3D Printing continues to be one of the most promising technologies – and there is a new study suggesting part of the growth will take place for consumers’ at-home use.
Juniper Research has predicted that sales of 3D printers for home-use will be more than 1 million units by 2018. This compares to just about 44,000 units in 2014, U.K.-based Juniper Research said.
"Educating and motivating the public on the idea of 3D printing, to create everyday objects is critical for the long-term success of this segment,” Nitin Bhas, a Juniper analyst, said in a statement. “Killer applications and content will be the key drivers – something unique and personalized, which is not available in stores already.”
Looking ahead past the next five years, Juniper predicts shipments of 3D printers will increase “significantly.”
The firm says the longer-trend will be because of more applications, and more printing vendors getting involved in the sector, such as HP. The veteran printing vendors have not yet showed “their cards” to the sector. In addition, “niche” and “novelty” applications are seeing increases. Hasbro and Hersheys are among the 3D printing vendors which are working on unique applications for consumer uses.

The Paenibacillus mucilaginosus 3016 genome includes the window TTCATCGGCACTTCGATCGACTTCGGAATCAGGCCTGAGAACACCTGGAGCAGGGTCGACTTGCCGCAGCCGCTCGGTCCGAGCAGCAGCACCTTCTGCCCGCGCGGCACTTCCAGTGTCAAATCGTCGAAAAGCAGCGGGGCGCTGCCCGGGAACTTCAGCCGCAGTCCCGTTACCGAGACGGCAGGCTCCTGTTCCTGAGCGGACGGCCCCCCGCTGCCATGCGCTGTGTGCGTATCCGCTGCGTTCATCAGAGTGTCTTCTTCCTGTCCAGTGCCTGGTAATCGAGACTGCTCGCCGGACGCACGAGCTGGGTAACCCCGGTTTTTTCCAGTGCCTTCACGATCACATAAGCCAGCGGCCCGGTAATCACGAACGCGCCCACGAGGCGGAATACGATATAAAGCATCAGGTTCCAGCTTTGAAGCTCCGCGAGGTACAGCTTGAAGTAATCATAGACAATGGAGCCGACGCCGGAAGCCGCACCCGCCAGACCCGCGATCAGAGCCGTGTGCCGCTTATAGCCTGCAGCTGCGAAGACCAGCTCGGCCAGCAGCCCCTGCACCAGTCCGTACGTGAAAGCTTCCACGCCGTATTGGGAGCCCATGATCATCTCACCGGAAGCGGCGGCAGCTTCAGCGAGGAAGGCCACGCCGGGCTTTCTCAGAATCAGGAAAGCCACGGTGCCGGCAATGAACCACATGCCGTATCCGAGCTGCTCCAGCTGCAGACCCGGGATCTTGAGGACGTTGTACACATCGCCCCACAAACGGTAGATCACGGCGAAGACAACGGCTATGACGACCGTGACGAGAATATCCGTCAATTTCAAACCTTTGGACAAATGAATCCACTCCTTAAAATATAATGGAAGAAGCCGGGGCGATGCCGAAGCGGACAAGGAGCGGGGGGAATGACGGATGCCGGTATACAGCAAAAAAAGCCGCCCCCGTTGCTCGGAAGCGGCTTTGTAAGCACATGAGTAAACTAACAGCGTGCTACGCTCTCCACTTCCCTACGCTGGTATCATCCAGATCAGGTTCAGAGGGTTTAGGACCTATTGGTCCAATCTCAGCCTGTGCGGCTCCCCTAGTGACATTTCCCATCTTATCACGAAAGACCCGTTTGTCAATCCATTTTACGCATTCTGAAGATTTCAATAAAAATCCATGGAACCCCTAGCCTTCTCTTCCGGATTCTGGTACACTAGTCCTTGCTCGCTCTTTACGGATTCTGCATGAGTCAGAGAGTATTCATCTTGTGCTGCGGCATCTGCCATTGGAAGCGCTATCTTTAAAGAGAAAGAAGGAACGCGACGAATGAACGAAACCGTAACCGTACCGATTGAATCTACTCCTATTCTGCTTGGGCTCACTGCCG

As more vendors, especially the more-established ones, get involved in the sector, “This…will be coupled with a more attractive pricing proposition for consumers,” Juniper said in the statement about its report, “Consumer 3D Printing & Scanning: Service Models, Devices & Opportunities 2014-2018.”
Looking ahead, too, Juniper said consumer interest, and “possibly hype” will be generated for new products and applications.
Among the other companies cited in other recent studies on 3D printing overall are Stratasys Ltd., 3D Systems Corporation and the ExOne Company. Among the promising sectors for 3D printing are: consumer products and electronics, auto, medical, industrial and aerospace.
One major factor that will increase adoption of 3D printing is likely lower costs of the technology and the development of new 3D printing materials.
Edited by Alisen Downey